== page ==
In a report more than 15 years ago, the Institute of Medicine said financial barriers to contraception “should be reduced by increasing the proportion of all health insurance policies that cover contraceptive services and supplies, including both male and female sterilization, with no co-payments or other cost-sharing requirements.”
Brand-name versions of oral contraceptives can cost $45 to $60 a month or more, not including the cost of a doctor visit for a prescription. In recent years, many health plans have increased co-payments for prescription drugs, so even women with insurance may end up paying half the cost of birth-control pills.
Administration officials and Democrats in Congress said free preventive care was just one of the health care law’s benefits for women. It also prohibits insurers from charging women more than men of the same age for the same coverage. Such disparities have been common. As a result, premiums for women have often been 25 percent to 50 percent higher than those for men.
Advocates for women’s health, including the Planned Parenthood Federation of America and the American Congress of Obstetricians and Gynecologists, have urged the administration to require coverage at no cost for family planning, including contraceptive drugs and devices.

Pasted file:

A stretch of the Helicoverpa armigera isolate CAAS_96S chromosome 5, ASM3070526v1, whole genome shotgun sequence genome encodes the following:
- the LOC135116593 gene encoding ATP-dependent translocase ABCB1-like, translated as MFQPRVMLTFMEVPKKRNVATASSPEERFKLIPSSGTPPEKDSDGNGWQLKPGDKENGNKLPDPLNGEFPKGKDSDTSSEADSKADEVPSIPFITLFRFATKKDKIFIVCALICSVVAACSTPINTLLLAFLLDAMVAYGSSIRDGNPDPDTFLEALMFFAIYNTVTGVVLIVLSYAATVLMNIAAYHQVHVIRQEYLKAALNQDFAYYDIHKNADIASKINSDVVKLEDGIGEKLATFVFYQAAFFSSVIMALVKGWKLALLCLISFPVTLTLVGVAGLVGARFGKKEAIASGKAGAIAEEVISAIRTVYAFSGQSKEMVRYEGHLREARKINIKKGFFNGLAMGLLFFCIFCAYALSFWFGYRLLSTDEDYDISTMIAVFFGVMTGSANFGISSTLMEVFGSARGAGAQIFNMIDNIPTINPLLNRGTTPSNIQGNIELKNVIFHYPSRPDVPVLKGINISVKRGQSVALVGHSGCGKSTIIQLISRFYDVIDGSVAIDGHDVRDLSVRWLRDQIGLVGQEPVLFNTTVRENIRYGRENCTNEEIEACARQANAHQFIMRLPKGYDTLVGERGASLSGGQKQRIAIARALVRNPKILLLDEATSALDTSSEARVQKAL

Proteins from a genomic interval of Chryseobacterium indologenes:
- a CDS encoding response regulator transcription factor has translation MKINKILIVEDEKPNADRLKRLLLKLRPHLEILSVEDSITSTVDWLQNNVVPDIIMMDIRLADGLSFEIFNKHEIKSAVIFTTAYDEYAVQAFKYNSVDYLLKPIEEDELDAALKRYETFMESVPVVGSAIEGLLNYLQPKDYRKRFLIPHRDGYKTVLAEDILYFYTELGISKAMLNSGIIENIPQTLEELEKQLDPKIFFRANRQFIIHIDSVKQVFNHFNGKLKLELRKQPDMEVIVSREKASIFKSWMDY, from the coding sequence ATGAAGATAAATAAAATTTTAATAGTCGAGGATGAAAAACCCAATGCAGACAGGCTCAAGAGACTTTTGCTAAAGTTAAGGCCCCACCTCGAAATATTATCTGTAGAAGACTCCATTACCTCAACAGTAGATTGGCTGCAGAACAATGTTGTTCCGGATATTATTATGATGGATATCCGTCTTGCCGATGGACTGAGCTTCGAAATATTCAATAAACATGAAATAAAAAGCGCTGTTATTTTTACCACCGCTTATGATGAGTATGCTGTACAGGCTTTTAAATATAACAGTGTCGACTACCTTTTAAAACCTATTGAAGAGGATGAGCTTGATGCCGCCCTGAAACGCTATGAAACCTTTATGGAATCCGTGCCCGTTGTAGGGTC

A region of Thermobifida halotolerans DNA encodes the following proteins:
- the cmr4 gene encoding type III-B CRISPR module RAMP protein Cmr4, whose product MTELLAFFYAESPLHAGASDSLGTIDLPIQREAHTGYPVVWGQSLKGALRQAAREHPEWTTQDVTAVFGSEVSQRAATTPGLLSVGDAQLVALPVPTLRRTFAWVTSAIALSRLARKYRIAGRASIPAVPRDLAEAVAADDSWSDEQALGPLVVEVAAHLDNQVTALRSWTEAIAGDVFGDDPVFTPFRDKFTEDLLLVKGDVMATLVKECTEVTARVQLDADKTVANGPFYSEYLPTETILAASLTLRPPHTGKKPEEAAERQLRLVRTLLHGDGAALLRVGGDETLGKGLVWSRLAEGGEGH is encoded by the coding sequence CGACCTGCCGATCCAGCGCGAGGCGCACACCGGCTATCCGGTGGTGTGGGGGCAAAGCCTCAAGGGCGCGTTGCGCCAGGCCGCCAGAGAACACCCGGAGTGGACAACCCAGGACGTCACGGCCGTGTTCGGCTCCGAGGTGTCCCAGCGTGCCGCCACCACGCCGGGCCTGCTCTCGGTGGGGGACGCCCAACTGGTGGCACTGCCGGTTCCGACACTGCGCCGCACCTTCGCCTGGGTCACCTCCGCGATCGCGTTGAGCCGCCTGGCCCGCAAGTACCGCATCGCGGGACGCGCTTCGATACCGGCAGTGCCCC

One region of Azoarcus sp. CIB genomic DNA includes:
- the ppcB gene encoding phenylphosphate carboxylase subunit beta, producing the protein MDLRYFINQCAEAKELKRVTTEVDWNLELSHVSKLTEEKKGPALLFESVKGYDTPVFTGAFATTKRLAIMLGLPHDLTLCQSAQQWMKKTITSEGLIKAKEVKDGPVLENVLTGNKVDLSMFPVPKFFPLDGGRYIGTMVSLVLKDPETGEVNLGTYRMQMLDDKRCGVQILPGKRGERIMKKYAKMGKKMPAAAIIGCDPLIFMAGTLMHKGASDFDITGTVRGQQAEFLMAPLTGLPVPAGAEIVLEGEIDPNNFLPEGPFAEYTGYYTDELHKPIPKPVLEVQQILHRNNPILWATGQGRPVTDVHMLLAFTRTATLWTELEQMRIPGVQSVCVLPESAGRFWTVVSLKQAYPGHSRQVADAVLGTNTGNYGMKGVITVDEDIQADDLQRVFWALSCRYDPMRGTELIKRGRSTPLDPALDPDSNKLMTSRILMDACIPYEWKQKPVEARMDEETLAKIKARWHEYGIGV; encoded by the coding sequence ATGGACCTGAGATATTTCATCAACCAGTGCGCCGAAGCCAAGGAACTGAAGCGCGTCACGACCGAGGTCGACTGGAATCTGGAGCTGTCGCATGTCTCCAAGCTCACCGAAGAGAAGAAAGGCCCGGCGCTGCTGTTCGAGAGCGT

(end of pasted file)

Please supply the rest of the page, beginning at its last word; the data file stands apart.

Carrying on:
Likewise, the American Academy of Pediatrics said, “Adolescents and adult women need to have access to the full menu of contraceptive methods without cost-sharing,” along with counseling and education.
This recommendation is supported by the American Civil Liberties Union, the March of Dimes, Naral Pro-Choice America, the National Partnership for Women and Families, the National Women’s Law Center and scores of Democrats in Congress.
But Ms. McQuade of the Catholic bishops’ conference said any requirement for coverage of contraception could violate the “rights of conscience” of religious employers and others who had moral or religious objections to it. This concern is amplified, she said, by the fact that some emergency contraceptives can act like abortion-inducing drugs.
Jeanne Monahan, the director of the Center for Human Dignity at the Family Research Council, said: “The government should focus on services that prevent disease. Fertility and babies are not diseases. Fertility occurs in healthy women.”
The issue is also complicated by privacy concerns.
Dr. Margaret J. Blythe, a professor of pediatrics at the Indiana University School of Medicine, said some adolescents would be reluctant to use a preventive care benefit unless the government and insurers guaranteed the confidentiality of family planning services and screening for sexually transmitted infections.
When a doctor or a clinic files a claim, the insurer is often required to send an explanation of benefits to the policyholder, often a parent, describing the services provided. Parents sometimes learn from such notices that their children are sexually active.
Doctors said the need for confidentiality was even greater now because, under the new law, many young adults could stay on their parents’ policies until age 26.
Isabel V. Sawhill, an economist at the Brookings Institution who has studied unintended pregnancy for three decades, said: “It’s absolutely critical that family planning be considered a preventive service. It could prevent all kinds of health problems, and it would actually save taxpayers money.”
“We have rigorous evidence that every dollar invested in family planning saves more than a dollar in welfare and social service costs for children that result from unintended births,” Ms. Sawhill said.